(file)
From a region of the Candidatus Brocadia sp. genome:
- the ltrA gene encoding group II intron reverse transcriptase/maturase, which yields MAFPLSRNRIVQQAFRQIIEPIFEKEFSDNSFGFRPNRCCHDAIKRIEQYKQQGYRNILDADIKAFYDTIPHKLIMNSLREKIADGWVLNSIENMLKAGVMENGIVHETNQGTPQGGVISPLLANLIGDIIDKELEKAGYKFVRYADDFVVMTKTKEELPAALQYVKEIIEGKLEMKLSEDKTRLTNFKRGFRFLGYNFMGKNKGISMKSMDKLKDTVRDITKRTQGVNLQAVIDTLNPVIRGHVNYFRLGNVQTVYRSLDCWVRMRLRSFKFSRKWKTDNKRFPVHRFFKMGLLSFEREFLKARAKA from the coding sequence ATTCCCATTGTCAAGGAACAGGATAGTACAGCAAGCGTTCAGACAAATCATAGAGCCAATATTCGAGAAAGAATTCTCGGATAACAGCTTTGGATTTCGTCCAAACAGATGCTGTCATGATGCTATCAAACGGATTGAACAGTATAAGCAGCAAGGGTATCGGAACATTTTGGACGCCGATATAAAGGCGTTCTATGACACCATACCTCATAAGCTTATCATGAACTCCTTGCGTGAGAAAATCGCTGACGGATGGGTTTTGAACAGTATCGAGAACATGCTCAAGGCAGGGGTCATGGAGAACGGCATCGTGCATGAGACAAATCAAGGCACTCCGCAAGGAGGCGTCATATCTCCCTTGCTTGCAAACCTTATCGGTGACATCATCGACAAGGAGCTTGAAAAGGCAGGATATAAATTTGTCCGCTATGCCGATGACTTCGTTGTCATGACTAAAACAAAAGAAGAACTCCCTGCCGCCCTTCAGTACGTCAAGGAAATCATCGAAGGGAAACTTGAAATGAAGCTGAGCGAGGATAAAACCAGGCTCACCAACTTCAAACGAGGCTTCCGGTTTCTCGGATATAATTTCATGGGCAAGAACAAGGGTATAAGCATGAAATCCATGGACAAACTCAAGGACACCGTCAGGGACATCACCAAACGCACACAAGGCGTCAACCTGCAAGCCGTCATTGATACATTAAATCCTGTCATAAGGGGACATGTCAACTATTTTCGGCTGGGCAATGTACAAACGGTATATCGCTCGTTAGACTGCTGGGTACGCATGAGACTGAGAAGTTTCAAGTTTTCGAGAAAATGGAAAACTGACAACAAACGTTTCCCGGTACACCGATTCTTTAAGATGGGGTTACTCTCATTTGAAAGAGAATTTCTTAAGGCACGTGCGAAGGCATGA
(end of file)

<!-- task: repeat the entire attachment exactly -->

From a region of the Candidatus Brocadia sp. genome:
- the ltrA gene encoding group II intron reverse transcriptase/maturase, which yields MAFPLSRNRIVQQAFRQIIEPIFEKEFSDNSFGFRPNRCCHDAIKRIEQYKQQGYRNILDADIKAFYDTIPHKLIMNSLREKIADGWVLNSIENMLKAGVMENGIVHETNQGTPQGGVISPLLANLIGDIIDKELEKAGYKFVRYADDFVVMTKTKEELPAALQYVKEIIEGKLEMKLSEDKTRLTNFKRGFRFLGYNFMGKNKGISMKSMDKLKDTVRDITKRTQGVNLQAVIDTLNPVIRGHVNYFRLGNVQTVYRSLDCWVRMRLRSFKFSRKWKTDNKRFPVHRFFKMGLLSFEREFLKARAKA from the coding sequence ATTCCCATTGTCAAGGAACAGGATAGTACAGCAAGCGTTCAGACAAATCATAGAGCCAATATTCGAGAAAGAATTCTCGGATAACAGCTTTGGATTTCGTCCAAACAGATGCTGTCATGATGCTATCAAACGGATTGAACAGTATAAGCAGCAAGGGTATCGGAACATTTTGGACGCCGATATAAAGGCGTTCTATGACACCATACCTCATAAGCTTATCATGAACTCCTTGCGTGAGAAAATCGCTGACGGATGGGTTTTGAACAGTATCGAGAACATGCTCAAGGCAGGGGTCATGGAGAACGGCATCGTGCATGAGACAAATCAAGGCACTCCGCAAGGAGGCGTCATATCTCCCTTGCTTGCAAACCTTATCGGTGACATCATCGACAAGGAGCTTGAAAAGGCAGGATATAAATTTGTCCGCTATGCCGATGACTTCGTTGTCATGACTAAAACAAAAGAAGAACTCCCTGCCGCCCTTCAGTACGTCAAGGAAATCATCGAAGGGAAACTTGAAATGAAGCTGAGCGAGGATAAAACCAGGCTCACCAACTTCAAACGAGGCTTCCGGTTTCTCGGATATAATTTCATGGGCAAGAACAAGGGTATAAGCATGAAATCCATGGACAAACTCAAGGACACCGTCAGGGACATCACCAAACGCACACAAGGCGTCAACCTGCAAGCCGTCATTGATACATTAAATCCTGTCATAAGGGGACATGTCAACTATTTTCGGCTGGGCAATGTACAAACGGTATATCGCTCGTTAGACTGCTGGGTACGCATGAGACTGAGAAGTTTCAAGTTTTCGAGAAAATGGAAAACTGACAACAAACGTTTCCCGGTACACCGATTCTTTAAGATGGGGTTACTCTCATTTGAAAGAGAATTTCTTAAGGCACGTGCGAAGGCATGA